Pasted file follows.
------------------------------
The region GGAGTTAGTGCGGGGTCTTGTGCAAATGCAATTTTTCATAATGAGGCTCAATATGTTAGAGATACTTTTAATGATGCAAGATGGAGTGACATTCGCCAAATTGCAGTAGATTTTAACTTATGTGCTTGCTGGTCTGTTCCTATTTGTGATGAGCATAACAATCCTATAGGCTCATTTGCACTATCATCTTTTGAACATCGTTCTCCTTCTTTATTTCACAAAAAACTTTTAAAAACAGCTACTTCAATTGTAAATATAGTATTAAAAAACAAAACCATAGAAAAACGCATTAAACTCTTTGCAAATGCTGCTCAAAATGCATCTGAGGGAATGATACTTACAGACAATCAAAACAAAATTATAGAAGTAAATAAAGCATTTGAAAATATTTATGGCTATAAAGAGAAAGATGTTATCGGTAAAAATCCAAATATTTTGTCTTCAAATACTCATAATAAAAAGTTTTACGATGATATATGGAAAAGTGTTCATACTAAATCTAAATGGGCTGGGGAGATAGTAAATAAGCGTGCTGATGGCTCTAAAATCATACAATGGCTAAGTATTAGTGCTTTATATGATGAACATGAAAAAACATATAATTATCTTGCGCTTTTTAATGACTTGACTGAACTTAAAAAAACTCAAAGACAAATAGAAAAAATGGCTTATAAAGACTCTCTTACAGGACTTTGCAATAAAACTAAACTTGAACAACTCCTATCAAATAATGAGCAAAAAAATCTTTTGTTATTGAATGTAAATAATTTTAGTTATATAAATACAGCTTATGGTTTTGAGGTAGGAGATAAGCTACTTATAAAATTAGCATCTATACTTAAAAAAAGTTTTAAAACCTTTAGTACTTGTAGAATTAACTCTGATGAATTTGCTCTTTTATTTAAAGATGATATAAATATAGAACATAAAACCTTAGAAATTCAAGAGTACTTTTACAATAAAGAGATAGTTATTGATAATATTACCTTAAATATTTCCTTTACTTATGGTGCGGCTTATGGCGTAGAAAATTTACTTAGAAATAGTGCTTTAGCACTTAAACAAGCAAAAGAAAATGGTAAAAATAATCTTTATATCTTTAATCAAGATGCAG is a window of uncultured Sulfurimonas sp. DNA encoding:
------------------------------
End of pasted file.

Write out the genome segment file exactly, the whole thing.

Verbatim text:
The region GGAGTTAGTGCGGGGTCTTGTGCAAATGCAATTTTTCATAATGAGGCTCAATATGTTAGAGATACTTTTAATGATGCAAGATGGAGTGACATTCGCCAAATTGCAGTAGATTTTAACTTATGTGCTTGCTGGTCTGTTCCTATTTGTGATGAGCATAACAATCCTATAGGCTCATTTGCACTATCATCTTTTGAACATCGTTCTCCTTCTTTATTTCACAAAAAACTTTTAAAAACAGCTACTTCAATTGTAAATATAGTATTAAAAAACAAAACCATAGAAAAACGCATTAAACTCTTTGCAAATGCTGCTCAAAATGCATCTGAGGGAATGATACTTACAGACAATCAAAACAAAATTATAGAAGTAAATAAAGCATTTGAAAATATTTATGGCTATAAAGAGAAAGATGTTATCGGTAAAAATCCAAATATTTTGTCTTCAAATACTCATAATAAAAAGTTTTACGATGATATATGGAAAAGTGTTCATACTAAATCTAAATGGGCTGGGGAGATAGTAAATAAGCGTGCTGATGGCTCTAAAATCATACAATGGCTAAGTATTAGTGCTTTATATGATGAACATGAAAAAACATATAATTATCTTGCGCTTTTTAATGACTTGACTGAACTTAAAAAAACTCAAAGACAAATAGAAAAAATGGCTTATAAAGACTCTCTTACAGGACTTTGCAATAAAACTAAACTTGAACAACTCCTATCAAATAATGAGCAAAAAAATCTTTTGTTATTGAATGTAAATAATTTTAGTTATATAAATACAGCTTATGGTTTTGAGGTAGGAGATAAGCTACTTATAAAATTAGCATCTATACTTAAAAAAAGTTTTAAAACCTTTAGTACTTGTAGAATTAACTCTGATGAATTTGCTCTTTTATTTAAAGATGATATAAATATAGAACATAAAACCTTAGAAATTCAAGAGTACTTTTACAATAAAGAGATAGTTATTGATAATATTACCTTAAATATTTCCTTTACTTATGGTGCGGCTTATGGCGTAGAAAATTTACTTAGAAATAGTGCTTTAGCACTTAAACAAGCAAAAGAAAATGGTAAAAATAATCTTTATATCTTTAATCAAGATGCAG is a window of uncultured Sulfurimonas sp. DNA encoding: